HP Announces OEM Deal with Sharp for Light Production Printers

Deborah Hawkins
Dec 10, 2013

HP announced a major OEM deal with Sharp Corporation for a new line of color and black & white light production printers that will be offered exclusively as part of HP managed print services contracts. The partnership with Sharp is based on the 900 series MFP and is HP’s first high-end workgroup/light production device. HP will initially roll out the products in North America, Western Europe, and Australia with other regions following later in the year as needed.


HP Color MFP S962dn

The series includes four models and a variety of HP solutions including remote monitoring, HP Access control, HP Capture & Route, and several security solutions for example from SafeCom. Sharp and its authorized dealers will initially provide break/fix service until HP and its partners are up to speed.

HP 900 Series

HP Color MFP S951dn

HP MFP S956dn HP Color MFP S962dn HP Color MFP S970dn
Print Speed 51ppm 56ppm BW 62ppm Color & BW 70ppm Color & BW
Scan Speed Simplex 85ipm/Duplex 170ipm Simplex 85ipm/Duplex 170ipm Simplex 75ipm/Duplex 150ipm Simplex 75ipm/Duplex 150ipm
First Copy out time 4.1 secs (mono) 

5.7 secs (color)

3.7 secs (mono) 4.0 secs (mono) 

5.6 secs (color)

3.7 secs (mono) 

5.6 secs (color)

Finishing Options Stapler, Saddle Stitch, Booklet Making, Hole Punch Stapler, Saddle Stitch, Booklet Making, Hole Punching Stapler, Saddle Stitch, Booklet Making, Hole Punch, Inserter, Folding Unit, Trimming Module Stapler, Saddle Stitch, Booklet Making, Hole Punch, Inserter, Folding Unit, Trimming Module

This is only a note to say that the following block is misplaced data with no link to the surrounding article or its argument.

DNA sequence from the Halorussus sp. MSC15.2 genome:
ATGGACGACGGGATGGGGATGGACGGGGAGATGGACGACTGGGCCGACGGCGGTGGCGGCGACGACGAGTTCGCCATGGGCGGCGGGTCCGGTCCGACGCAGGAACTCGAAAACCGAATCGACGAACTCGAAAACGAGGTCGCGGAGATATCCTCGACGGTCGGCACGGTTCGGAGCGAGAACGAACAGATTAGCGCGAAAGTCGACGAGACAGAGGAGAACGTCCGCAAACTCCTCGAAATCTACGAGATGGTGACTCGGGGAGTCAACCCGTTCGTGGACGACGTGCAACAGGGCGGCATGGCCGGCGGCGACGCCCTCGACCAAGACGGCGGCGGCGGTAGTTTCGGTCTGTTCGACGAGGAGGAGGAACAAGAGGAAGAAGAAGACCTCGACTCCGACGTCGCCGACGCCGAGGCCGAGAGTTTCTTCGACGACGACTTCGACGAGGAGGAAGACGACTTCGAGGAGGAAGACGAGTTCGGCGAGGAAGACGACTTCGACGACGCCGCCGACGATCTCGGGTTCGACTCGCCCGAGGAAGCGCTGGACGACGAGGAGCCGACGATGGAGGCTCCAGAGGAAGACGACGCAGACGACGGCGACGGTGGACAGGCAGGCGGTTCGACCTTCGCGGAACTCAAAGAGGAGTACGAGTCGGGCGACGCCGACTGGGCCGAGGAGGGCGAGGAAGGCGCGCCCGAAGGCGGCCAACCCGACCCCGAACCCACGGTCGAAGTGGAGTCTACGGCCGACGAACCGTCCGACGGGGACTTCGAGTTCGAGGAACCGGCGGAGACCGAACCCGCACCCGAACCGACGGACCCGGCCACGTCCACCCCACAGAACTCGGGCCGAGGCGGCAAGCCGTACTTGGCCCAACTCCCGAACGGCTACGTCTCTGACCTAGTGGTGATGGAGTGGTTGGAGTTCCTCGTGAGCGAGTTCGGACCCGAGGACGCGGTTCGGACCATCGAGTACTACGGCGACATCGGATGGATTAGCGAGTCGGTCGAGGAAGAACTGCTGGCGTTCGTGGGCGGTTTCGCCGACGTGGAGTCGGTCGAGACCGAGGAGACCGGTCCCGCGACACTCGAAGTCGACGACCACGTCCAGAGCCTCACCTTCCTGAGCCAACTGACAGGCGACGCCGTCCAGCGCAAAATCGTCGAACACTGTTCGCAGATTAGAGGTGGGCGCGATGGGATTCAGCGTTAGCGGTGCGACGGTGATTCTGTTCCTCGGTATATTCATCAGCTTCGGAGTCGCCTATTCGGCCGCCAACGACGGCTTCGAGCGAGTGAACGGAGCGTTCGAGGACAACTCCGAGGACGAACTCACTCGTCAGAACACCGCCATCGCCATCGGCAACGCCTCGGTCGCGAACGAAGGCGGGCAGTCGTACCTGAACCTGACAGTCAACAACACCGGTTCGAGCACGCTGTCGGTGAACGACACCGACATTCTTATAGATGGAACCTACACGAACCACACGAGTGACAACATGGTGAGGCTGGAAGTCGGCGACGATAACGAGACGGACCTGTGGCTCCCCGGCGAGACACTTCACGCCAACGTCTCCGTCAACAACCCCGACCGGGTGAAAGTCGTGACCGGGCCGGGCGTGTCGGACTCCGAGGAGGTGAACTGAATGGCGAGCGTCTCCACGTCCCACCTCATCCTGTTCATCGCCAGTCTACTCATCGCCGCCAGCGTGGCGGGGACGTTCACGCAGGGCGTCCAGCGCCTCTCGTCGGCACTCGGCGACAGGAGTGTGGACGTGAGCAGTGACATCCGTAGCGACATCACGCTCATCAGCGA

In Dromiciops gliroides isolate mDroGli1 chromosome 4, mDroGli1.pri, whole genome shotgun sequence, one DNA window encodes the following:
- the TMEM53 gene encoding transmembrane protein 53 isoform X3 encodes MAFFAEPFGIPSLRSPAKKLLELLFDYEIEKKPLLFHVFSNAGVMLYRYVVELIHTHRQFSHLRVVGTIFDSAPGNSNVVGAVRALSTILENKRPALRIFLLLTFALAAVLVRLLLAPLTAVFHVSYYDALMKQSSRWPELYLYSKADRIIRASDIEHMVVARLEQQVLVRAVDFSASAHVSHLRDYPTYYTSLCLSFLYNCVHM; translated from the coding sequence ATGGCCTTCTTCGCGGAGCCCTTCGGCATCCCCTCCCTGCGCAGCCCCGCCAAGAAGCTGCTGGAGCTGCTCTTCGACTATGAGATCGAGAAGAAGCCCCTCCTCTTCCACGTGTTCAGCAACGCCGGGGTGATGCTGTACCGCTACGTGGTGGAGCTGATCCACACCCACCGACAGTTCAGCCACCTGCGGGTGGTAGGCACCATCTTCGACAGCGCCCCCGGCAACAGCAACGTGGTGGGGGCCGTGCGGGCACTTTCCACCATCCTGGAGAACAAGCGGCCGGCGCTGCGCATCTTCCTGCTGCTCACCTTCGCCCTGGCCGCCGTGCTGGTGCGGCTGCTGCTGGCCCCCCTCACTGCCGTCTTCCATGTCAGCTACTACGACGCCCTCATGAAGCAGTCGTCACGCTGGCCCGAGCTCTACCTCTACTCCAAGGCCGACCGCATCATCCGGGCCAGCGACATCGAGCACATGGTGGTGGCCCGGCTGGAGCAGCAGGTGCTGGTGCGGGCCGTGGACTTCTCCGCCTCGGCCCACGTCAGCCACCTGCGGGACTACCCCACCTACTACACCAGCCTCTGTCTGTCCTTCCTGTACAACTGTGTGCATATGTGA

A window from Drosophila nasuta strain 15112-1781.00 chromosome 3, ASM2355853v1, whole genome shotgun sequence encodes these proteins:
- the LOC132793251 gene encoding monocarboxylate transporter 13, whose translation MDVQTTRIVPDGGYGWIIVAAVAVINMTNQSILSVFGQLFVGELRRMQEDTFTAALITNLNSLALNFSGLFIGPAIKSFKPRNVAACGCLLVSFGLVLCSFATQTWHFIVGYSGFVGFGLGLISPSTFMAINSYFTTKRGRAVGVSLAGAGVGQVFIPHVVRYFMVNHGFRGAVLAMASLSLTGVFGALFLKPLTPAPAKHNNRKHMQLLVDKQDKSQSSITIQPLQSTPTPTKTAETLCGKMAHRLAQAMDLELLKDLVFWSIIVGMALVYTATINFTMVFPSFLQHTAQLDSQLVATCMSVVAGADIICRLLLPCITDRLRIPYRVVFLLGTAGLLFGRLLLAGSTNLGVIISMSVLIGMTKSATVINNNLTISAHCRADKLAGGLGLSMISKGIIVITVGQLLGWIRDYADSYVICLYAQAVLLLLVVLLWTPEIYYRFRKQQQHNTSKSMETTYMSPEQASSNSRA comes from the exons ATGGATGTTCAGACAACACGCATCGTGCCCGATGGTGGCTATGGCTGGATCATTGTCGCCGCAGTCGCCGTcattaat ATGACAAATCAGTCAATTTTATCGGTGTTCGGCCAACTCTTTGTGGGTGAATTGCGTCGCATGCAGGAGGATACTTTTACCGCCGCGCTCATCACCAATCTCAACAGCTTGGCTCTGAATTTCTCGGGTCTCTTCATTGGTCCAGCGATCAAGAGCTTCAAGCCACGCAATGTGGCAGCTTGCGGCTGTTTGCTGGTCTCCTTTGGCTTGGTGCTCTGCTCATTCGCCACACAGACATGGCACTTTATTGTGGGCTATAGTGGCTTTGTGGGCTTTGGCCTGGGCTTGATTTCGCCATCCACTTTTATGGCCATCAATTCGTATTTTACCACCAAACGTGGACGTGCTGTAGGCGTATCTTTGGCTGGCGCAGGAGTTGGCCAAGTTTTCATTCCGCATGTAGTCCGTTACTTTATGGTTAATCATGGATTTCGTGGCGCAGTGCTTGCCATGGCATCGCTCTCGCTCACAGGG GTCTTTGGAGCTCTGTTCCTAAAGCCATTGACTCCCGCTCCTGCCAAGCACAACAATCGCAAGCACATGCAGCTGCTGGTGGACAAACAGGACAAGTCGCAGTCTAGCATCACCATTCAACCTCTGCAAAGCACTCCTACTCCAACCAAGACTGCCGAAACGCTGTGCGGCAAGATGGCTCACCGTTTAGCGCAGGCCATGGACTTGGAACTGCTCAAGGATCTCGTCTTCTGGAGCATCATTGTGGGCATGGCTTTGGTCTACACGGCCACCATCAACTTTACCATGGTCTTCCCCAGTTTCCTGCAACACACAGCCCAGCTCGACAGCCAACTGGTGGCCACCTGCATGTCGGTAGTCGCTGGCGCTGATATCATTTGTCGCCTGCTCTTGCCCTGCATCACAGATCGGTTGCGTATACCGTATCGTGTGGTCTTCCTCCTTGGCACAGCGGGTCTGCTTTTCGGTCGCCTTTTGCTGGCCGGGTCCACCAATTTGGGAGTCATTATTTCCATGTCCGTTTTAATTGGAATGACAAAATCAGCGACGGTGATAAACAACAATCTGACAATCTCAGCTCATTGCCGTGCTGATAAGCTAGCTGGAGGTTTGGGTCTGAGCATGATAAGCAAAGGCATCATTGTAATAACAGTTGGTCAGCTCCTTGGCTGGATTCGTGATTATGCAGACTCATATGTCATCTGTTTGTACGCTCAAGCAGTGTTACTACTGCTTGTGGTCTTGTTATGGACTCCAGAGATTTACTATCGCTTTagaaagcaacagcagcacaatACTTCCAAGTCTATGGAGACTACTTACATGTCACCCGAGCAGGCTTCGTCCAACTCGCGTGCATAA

Input Capacity 1,100-6,600 sheets 1,100-6,000 sheets 2,400-8,600 sheets 2,400-8,600 sheets

MPS Only
HP has long had a gap in its product line for A3 higher volume and more fully-featured workgroup/light production printers with strong finishing capabilities. The 900 series is the result of the demand from enterprise customers that require a single MPS provider and HP’s need to expand its higher end enterprise offering. HP estimates 13% of the devices they currently manage have high enough monthly print volume (around 10,000 pages month) to benefit from the 900 series.

HP will not be making the 900 series available to non-MPS customers or through non-MPS channel partners. Also, HP is not announcing pricing for the products. The company intends to include the product as part of MPS contracts that will be negotiated on a customer-by-customer basis based on volumes, services, and other factors. HP was non-committal on its longer term plans for the product line for non-MPS customers.

Why Not Canon?
HP indicated its decision to go with Sharp was based in part on HP’s requirement to be able to directly service an HP-branded product and have “HP solutions” built around the product. HP stated its relationship with Canon remains very strong, but that Canon was not willing to provide product on the terms HP deemed necessary.

InfoTrends Opinion
This move is all about growing share in the MPS market which has become the dominant method for selling and servicing enterprise customers. HP was losing deals and/or pages to vendors that could offer a “balanced deployment” that included light production equipment. Canon has been increasing its efforts in the enterprise MPS market, particularly since acquiring Oce, and appears unwilling to supply its long-term partner in this area. Sharp, on the other hand, has a limited presence in the enterprise MPS market and much to gain from a supplier relationship with HP.